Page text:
I'm still scratching my head over that one.

MillyMollyMoo Fri 06-Nov-09 15:13:42

bumpsoon I have that topic on ignore I think I've had all the advice I take thank you.

Confuzzeled Fri 06-Nov-09 15:24:06

My dh and I have a business that is struggling, we have borrowed money to survive and it might not be enough to get us through so I understand where your friend is coming from.

Saying that the business isn't viable might not be the case, other factors might be pulling it down.

In our case we had a bad year last year but our business is now getting stronger. The problem is our creditors changing credit terms from 90 days plus to 30 days. Nobody offering payment plans and the banks taking longer to process credit card payments so our money is tied up for longer. The way people conduct business has changed and it's killing hundreds of small businesses.

My advice is to ask to see your friends accounts, is she making money and is she likely to be able to set up a payment plan to make sure you get your money back.

bumpsoon Fri 06-Nov-09 15:24:16

sorry ,really didnt mean to interfere ,it just sounded like a woman from a rescue could rehome your dog this weekend if that was still what you needed .Shall b*gger orf now grin

Winibaghoul Fri 06-Nov-09 15:24:24

It's as Warren Buffet says 'when the tide goes out, you find out who's been swimming naked'
That's what has happened in this recession - it's shown that too many businesses have been built on credit, now with credit no longer easily accessible they're going under.
money is tight for everyone, YANBU at all not to lend her the money.

dittany Fri 06-Nov-09 15:30:34

Message withdrawn at poster's request.

MillyMollyMoo Fri 06-Nov-09 15:33:12

I run my business so that I could clear all my debt in 7 days if I had to and that was the way I was taught back in ye olden days of 1997 and i've stuck to it throughout the credit binge, no way would I ever risk our family home or childrens future.
If we couldn't pay our bills at any time then it would have been game over.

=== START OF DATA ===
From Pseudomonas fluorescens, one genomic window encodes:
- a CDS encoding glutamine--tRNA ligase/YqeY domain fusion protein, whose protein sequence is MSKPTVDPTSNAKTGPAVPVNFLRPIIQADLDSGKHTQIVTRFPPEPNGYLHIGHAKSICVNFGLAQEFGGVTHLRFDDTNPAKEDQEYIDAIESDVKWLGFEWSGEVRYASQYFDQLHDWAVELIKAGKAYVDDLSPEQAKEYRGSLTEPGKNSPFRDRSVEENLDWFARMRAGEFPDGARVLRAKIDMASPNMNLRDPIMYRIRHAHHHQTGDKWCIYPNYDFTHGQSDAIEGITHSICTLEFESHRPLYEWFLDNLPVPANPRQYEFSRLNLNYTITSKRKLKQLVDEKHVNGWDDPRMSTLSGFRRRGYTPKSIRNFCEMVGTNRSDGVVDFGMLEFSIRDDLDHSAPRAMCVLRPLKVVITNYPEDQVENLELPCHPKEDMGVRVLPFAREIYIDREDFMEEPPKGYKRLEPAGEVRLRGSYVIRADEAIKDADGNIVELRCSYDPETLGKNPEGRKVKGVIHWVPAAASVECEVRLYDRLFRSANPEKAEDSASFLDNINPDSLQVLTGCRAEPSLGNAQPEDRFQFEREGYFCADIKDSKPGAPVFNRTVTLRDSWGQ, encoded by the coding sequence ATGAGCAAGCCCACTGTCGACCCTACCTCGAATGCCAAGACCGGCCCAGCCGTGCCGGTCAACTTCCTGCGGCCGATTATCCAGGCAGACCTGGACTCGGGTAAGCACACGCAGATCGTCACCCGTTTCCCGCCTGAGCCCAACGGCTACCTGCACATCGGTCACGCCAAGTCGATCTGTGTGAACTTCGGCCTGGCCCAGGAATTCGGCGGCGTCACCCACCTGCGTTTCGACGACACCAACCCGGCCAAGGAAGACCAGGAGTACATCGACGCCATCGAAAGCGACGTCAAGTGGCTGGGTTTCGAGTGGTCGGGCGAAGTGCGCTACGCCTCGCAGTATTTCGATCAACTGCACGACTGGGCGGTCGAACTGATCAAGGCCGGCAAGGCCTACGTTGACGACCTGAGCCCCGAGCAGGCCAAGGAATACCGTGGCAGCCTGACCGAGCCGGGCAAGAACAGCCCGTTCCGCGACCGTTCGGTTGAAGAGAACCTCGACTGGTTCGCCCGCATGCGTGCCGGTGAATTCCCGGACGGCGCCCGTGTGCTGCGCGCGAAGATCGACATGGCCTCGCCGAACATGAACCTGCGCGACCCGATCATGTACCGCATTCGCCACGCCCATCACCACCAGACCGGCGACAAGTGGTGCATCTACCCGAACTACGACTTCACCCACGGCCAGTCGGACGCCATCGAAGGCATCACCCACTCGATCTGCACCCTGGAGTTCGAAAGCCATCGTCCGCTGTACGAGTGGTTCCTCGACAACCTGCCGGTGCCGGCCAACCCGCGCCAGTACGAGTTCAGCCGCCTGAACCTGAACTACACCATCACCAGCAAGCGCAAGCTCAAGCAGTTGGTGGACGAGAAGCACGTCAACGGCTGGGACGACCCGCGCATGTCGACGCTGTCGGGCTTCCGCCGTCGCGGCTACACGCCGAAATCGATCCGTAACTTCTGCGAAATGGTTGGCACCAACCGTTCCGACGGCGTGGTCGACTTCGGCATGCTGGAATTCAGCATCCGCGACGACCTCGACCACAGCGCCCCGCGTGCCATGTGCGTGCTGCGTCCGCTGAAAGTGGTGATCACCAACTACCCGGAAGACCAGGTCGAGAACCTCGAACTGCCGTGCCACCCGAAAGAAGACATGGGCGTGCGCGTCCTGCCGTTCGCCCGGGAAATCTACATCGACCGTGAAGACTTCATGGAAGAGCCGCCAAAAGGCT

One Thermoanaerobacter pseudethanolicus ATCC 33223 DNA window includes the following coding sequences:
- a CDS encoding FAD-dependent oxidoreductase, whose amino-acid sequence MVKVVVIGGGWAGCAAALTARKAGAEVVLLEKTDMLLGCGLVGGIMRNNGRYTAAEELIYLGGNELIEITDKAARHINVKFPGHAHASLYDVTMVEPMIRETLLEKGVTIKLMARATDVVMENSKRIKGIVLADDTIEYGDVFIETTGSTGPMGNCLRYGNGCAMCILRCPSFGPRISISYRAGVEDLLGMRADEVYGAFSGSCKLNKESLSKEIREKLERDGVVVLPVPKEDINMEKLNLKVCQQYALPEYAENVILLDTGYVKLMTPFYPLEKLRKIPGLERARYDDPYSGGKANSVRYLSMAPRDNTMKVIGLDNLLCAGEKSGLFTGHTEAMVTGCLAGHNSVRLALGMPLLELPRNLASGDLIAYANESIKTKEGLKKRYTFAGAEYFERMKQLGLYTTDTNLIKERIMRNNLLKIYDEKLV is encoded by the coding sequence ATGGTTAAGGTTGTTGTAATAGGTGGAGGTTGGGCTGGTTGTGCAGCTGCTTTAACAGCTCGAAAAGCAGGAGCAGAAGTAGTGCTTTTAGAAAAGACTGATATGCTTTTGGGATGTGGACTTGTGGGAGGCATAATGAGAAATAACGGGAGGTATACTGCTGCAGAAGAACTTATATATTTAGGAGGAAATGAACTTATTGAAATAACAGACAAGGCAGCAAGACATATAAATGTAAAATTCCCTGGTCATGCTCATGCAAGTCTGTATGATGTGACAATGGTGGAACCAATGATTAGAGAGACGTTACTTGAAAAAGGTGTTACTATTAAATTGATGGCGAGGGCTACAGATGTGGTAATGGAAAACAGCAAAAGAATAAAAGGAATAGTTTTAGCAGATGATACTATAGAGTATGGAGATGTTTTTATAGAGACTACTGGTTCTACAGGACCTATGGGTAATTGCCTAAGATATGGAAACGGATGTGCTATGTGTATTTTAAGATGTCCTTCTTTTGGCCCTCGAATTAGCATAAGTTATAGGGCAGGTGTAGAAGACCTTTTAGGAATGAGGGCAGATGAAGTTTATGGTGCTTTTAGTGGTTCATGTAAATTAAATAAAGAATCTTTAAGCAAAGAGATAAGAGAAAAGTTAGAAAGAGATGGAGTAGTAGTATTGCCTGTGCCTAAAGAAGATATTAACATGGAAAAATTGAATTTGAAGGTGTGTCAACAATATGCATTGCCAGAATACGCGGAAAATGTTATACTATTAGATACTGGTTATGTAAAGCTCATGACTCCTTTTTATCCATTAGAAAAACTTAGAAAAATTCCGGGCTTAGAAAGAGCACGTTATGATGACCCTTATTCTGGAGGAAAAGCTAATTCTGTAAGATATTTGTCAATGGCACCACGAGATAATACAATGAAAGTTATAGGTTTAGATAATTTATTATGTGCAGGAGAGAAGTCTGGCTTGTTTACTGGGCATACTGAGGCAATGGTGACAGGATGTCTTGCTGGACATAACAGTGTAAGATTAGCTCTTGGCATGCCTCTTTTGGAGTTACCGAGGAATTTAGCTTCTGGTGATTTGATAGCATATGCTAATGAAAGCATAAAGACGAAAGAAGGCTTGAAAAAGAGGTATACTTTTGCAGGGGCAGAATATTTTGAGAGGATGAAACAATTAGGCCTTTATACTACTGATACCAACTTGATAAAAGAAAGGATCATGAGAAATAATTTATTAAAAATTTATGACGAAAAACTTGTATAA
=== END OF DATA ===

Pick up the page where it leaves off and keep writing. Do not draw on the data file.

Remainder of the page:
Oh and chase your bank because Natwest Streamline haven't slowed down any processing at all.

solongpumpkin Fri 06-Nov-09 15:40:55

Its very sad that your friend might lose her business and house but it would be far worse for her to drag her family and friends' financial futures down with her. If you never saw your money again (highly likely) she would feel guilty and you would feel resentful.

Maybe you can offer her emotional/practical support instead.

littleblu Fri 06-Nov-09 16:29:56

thanks for all the good advice, I just need to tell her now. Mostly that I'm here for emotional support not financial.

I'm going to earmark a little money that I can afford to GIVE her, so that if it all does go tit's up I'm more than happy to help her out for rent/food etc if she needs it.

reservejudgement Fri 06-Nov-09 16:55:45

littleblu, I think that is wise and you sound like a lovely friend!smile

GroundhogsRocketScientist Fri 06-Nov-09 16:56:46

Friends and money are like Oil and Water. They just don't mix.

LilyLoovesGuyFawkes Fri 06-Nov-09 16:59:51

Liitleblu that sounds like a good idea!

Stigaloid Fri 06-Nov-09 17:02:29

Don't lend her any money - it is her business and she has to deal with it. She should never have tied her mortgage up with her business and it was a risk she and her husband would have taken knowing that this could happen. it is not for you to risk your own family's finances for her - although it shows a kind and considerate nature - it is not worth risking your family for someone else's business.